The invisibility of women migrants into the European society: an analysis on refugee and asylum-seeking women’s integration in the EU.
In a crisis situation, the worst-affected victims are always the weakest individuals, among which stood women. Female migrants find themselves in an “impossibly vulnerable situation”. Richard Beddock, vice-president of the NGO Gynocology Without Borders, rang the bell on 8th March, the International Women’s day. On this occasion, many marches were organised across Europe to stand up for female rights. This year, great attention was paid to women migrants who are now facing a precarious situation in their migration routes.
However, women migrants do not end to suffer after their arrival in the dreamed destination. It is on the European ground that another great battle starts: their fighting for integration. Women often prefer to hide themselves behind their men or to live as invisible. As recalled by President Schulz at the Parliamentary International Women’s day, integration is not an easy issue: it costs money and require a great commitment at all European, national and social levels.
This article aims at analysing the EU current situation in relation to the matter of female refugees and asylum seekers integration.
The dramatic increase in the number of female migrants making the dangerous journey to Europe call into question the EU on several issues, including integration. As underlined by UNHCR, the UN refugee agency, women are among the most vulnerable migrants because of their gender, thus there is the need for a concrete and punctual intervention to support them. Single adult refugee women, for instance, experience everyday considerable difficulties due to the lack of financial means, professional qualification and family support.
For this reason, a gender perspective has to be a key element in developing and implementing measures and policies aimed at protecting and integrating women refugees and asylum seekers into the host society. Moreover, preventing isolation of refugee women is a precondition to allow them enjoying these policies and measures, which are proven to have a relevant positive impact on these women’s wellbeing and life conditions (Spitzer, 2006).
Women migrants should become active contributors in the recipient society: this is the main goal of women refugees’ and asylum seekers’ integration. To this aim, as reported in the European Parliament (EP) study «Female refugees and asylum seekers: the issue of integration», the first step is to recognise and fulfil “women needs with reference to their background conditions, the situation they are escaping from and what happened to them during their journey towards the host country.”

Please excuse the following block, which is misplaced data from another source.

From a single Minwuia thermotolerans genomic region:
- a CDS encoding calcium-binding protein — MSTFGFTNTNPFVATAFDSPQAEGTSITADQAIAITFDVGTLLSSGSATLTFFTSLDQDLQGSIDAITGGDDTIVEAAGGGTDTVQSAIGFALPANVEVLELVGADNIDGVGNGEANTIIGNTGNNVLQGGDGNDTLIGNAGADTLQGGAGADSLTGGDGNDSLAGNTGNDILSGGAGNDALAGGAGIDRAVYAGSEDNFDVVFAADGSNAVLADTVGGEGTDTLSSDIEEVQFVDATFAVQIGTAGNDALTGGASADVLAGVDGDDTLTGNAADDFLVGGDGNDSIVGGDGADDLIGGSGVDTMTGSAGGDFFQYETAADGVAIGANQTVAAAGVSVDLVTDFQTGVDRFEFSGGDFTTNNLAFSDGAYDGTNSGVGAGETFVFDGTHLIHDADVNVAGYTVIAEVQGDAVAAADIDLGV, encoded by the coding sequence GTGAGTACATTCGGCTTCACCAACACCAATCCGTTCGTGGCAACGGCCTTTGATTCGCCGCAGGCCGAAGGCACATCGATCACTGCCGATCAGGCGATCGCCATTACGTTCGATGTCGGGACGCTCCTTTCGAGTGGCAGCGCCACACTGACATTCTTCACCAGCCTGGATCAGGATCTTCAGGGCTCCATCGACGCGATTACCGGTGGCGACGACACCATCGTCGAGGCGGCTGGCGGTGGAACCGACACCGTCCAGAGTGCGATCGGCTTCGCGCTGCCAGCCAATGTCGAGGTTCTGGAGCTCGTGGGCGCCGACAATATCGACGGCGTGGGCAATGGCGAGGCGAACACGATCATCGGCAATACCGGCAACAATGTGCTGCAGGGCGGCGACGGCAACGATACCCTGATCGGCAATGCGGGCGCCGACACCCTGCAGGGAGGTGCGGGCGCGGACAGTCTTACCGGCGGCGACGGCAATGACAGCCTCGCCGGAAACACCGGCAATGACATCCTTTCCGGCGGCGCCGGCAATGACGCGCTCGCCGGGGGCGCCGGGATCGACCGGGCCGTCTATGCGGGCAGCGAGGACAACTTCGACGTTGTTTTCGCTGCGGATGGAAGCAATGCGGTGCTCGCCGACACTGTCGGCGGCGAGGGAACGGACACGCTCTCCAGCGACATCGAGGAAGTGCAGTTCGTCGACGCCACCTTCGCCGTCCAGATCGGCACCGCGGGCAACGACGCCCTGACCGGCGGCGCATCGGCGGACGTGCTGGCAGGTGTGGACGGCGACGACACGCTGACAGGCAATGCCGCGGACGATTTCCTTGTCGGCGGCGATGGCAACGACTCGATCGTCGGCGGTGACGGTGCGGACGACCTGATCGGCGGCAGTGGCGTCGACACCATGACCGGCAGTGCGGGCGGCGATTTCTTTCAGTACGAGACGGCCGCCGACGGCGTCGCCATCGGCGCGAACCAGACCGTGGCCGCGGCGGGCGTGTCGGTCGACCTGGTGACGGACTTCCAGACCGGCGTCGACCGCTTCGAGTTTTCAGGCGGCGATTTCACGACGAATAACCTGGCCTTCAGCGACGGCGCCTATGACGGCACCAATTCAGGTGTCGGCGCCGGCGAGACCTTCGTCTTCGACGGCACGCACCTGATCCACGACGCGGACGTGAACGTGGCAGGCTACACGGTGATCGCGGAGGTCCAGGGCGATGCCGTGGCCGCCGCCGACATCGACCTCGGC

Difficulties experienced by women include firstly the obstacles they encounter in proving their claim for asylum. Compared to men, they can exhibit less evidence for their application; as men are often more active in the public sphere in their countries of origin and consequently, more exposed to public persecution and political repression. Moreover, women chose most of the time to be silent on their experience of sexual torture or gender persecution as it is hard to tell this kind of stories, even if they might constitute the legal basis for asylum application.
Another reason of vulnerability for refugee and asylum-seekers women and girls is their exposure to sexual and gender-based violence not only in their mother country but also throughout their displacement experience or in the host society (see article on “women refugees and asylum seekers on the move in Europe”). Adolescent girls are a particularly vulnerable category among women refugees and asylum seekers. According to UNICEF (2014), 20 % of women report being victims of some forms of sexual violence as children and, more than 60 million female children are forced to marry before the age of eighteen.
“Host countries have to consider the needs and be aware of the vulnerabilities of refugee and asylum-seeking women because female refugees in host countries are expected by their communities to embody all the reminiscences of the country of origin as care for children, household care, language, and food: this role attributed to them by men in their families has a severe impact on the integration process, fostering isolation and social, economic and cultural dependency.”
The EP study underlines that this female role partly explains why young girls and adolescents are not encouraged to integrate in the host society. In this way, refugee and asylum-seeking women might become far less visible than males and find difficulties in having access to services, job opportunities, training and language courses in the host country.